France in the 1930’s Part VIII
Internally, the work of the last ministries, in the fight against the economic crisis, had tired the country with the sacrifices necessary, but not sufficient for themselves, imposed by a policy of strict deflation. The decrease in exports and the rise in unemployment, the rise in interest rates, the loss of gold in reserves, the increase in public debt, are the fruits of a policy that seemed to lead to economic and financial asphyxiation. The elections took place on April 26 and centered on a duel between the left parties united in the “popular front” and the groups of the center and the right which – while remaining autonomous – proceeded in agreement. The left forces conducted the electoral campaign on the equivocal formula: neither deflation, nor devaluation, but an increase in the purchasing power of the masses. Both in the first ballot and in the ballot, the “popular front” obtained a resounding success: 381 seats, against 237 in the center and on the right. Pending the opening of the new chamber, the Sarraut ministry remained in office, but already Léon Blum, designated head of the future government and leader of the Socialists (SFIO), made programmatic statements in newspapers and in party meetings, affirming the need “to defend and develop democratic freedom in the country”, to pursue in the international field a strengthening of collective security through the solidarity of the states adhering to the Lega and through the progressive implementation of a general disarmament plan. The Communists declared that they would give the government of the left loyal and unreserved support (in reality the reservations and limitations were far from slight), but they refused direct participation in the responsibility of power.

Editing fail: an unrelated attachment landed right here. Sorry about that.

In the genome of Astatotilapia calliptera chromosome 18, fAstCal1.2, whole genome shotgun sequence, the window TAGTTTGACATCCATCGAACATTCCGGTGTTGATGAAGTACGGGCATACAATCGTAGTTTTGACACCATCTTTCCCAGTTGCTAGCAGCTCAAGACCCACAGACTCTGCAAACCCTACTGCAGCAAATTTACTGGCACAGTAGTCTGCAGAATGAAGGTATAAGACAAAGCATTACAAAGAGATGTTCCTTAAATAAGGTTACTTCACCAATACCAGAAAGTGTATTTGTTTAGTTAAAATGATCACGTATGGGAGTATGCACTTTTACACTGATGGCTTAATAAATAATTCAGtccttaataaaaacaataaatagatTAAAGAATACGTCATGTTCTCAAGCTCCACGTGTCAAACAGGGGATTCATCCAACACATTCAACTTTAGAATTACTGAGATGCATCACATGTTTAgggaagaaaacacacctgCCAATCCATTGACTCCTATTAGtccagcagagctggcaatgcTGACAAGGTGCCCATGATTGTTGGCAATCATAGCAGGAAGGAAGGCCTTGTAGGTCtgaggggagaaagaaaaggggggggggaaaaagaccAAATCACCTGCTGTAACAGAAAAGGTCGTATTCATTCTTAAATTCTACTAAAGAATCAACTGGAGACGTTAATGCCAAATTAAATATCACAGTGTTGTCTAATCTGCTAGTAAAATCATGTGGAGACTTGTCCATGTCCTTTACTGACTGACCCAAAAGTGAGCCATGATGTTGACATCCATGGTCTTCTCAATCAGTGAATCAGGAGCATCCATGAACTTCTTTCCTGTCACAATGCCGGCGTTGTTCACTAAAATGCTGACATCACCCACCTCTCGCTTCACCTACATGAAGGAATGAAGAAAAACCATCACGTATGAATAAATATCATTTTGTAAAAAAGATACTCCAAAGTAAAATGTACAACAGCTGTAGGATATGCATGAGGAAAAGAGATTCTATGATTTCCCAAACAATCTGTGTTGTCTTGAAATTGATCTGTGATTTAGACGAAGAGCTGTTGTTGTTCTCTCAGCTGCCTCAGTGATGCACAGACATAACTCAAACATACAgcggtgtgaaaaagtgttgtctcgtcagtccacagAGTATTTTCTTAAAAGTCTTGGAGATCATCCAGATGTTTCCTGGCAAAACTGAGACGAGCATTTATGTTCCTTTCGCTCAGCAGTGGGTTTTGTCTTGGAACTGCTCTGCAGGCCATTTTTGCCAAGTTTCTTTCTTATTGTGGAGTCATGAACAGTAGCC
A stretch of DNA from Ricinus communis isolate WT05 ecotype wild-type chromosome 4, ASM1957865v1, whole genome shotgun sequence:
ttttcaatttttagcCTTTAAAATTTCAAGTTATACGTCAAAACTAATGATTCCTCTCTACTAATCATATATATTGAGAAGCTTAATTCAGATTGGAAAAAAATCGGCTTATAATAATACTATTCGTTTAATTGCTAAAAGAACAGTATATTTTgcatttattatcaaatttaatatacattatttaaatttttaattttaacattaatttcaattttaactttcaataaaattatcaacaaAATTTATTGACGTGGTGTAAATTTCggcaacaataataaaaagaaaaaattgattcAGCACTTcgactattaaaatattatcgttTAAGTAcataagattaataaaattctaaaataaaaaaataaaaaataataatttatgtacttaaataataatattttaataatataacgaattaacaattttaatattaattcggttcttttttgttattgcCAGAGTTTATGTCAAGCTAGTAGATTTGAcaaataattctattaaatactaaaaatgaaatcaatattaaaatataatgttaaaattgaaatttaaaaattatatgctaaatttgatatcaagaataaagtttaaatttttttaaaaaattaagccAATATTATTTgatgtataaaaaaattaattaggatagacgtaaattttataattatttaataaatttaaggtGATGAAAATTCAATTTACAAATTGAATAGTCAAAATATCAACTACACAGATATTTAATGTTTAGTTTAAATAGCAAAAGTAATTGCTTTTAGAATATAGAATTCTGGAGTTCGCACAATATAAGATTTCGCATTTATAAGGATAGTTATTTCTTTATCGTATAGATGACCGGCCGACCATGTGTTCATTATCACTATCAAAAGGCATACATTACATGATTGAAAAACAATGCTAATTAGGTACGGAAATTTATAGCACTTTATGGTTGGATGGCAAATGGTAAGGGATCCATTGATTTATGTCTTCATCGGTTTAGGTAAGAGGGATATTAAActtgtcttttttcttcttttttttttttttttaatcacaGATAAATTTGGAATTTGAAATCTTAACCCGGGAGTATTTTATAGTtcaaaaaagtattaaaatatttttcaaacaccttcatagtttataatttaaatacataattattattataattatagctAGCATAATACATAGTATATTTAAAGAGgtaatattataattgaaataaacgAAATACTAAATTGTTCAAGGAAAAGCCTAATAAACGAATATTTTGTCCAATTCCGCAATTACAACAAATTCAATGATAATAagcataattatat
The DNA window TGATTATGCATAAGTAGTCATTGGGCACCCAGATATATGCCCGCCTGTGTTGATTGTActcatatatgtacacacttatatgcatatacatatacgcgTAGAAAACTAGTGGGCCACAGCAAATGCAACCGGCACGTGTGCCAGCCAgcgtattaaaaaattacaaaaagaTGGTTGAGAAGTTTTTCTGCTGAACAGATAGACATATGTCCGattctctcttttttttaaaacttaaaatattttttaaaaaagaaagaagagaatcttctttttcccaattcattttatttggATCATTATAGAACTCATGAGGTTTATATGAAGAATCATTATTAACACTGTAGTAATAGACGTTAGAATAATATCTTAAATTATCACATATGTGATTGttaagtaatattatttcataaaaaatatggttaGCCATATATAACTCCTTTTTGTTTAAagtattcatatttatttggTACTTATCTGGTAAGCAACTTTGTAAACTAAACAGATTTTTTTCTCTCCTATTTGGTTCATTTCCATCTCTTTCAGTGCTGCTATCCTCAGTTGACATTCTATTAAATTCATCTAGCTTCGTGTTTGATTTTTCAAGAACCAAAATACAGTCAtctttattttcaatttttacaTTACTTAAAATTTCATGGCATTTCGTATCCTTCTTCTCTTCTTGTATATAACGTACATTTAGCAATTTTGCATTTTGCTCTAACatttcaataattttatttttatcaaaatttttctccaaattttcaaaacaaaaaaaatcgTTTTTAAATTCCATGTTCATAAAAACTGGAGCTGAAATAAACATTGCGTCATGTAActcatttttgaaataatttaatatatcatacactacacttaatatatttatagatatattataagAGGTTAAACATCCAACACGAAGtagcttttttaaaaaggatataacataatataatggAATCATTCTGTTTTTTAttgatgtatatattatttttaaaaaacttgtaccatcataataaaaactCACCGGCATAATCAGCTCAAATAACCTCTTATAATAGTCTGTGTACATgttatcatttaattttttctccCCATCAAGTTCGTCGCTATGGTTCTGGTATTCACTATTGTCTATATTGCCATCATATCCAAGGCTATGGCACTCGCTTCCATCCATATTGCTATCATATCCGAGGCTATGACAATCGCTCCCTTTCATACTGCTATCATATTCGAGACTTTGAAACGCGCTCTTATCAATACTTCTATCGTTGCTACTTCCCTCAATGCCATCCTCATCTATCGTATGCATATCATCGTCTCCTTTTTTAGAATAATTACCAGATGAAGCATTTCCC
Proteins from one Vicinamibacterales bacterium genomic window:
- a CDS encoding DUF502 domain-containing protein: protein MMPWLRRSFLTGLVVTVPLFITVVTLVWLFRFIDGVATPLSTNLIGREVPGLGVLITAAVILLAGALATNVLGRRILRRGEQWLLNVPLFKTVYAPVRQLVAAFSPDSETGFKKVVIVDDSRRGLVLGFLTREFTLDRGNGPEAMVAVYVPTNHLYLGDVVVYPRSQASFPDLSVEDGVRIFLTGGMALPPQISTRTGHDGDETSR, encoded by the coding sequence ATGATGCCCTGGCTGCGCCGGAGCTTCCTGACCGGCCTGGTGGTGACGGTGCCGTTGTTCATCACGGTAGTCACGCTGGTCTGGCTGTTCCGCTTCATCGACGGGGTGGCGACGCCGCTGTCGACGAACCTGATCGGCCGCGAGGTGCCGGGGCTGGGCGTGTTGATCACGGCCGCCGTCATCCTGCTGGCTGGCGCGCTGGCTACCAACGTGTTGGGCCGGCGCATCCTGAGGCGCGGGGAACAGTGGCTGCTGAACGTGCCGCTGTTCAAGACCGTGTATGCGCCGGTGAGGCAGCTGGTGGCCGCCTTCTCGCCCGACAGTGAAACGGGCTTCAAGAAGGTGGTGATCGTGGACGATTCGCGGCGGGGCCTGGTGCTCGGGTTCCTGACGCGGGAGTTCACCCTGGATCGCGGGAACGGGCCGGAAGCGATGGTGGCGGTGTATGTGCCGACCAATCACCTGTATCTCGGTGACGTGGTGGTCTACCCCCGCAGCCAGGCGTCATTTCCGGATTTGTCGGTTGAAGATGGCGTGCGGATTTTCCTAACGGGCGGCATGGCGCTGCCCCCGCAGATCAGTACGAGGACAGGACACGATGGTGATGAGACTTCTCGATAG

According to Philosophynearby.com, the new Blum ministry was established on June 5, 1936, while a general strike was spreading, with the occupation of the factories, that it was possible – with difficulty – to compose by granting workers a variable wage increase from 15% on the minimums to 7% on the maximums. Having obtained the confidence of the parliament (384 votes against 210), L. Blum quickly approved (11-18 June) a group of laws of a social nature (40-hour week, paid holidays, collective labor agreements, improved salaries for state employees) which constituted a greater burden on the budget without ensuring, if not in a transitory and ephemeral way, a higher standard of living for the benefited classes. However, the government of L. Blum enjoyed, in the first few months, a fairly wide favor even in certain sectors outside the blockade of the left. The novelty of the attempt, the accelerated pace given to the legislative work, a visible will to do, reviving the parliamentary machine with continuous initiatives, they gave the impression of a positive force that could beneficially react to the compression policy of previous years. But if the government was able to enjoy effective security on parliamentary grounds, the difficulties came to it, externally, from some unsuspected resistance of the bosses and – above all – from the growing and heterogeneous tide of followers, from the masses who, set in motion, complaints and requests multiplied. And the government, for its part, aggravated this impression, that is, that the organized masses ruled the country, reaffirming every day that it wanted to account for its work to the workers’ unions and ask for their approval. In such an atmosphere it is no wonder that the law of 40 hours, conceived to heal the scourge of unemployment, it would be distorted to the point of becoming a reason for paralysis of the nation’s productive activity, and that the theory of greater purchasing capacity, put forward to justify wage increases, revealed – to the test of facts – his inner weakness. On the other hand, the worsening of the financial and monetary situation, the failure of the issue of the “Auriol” Treasury bills (17 July-23 September 1936), the alarming rate of the exodus of gold from the Bank of France, tackle the problem of the devaluation of the franc, in the confidence of promoting an economic recovery that would restore equilibrium. It was a renunciation of electoral commitments and more recent declarations; furthermore, there was a fear of a reaction from the saving middle classes, which in fact did not happen. This explains the hesitations of the government which only on 25 September 1936 declared that it wanted to “adjust the value of the franc to the existing economic situation”. The bill was announced as part of an Anglo-Franco-American monetary agreement (September 26).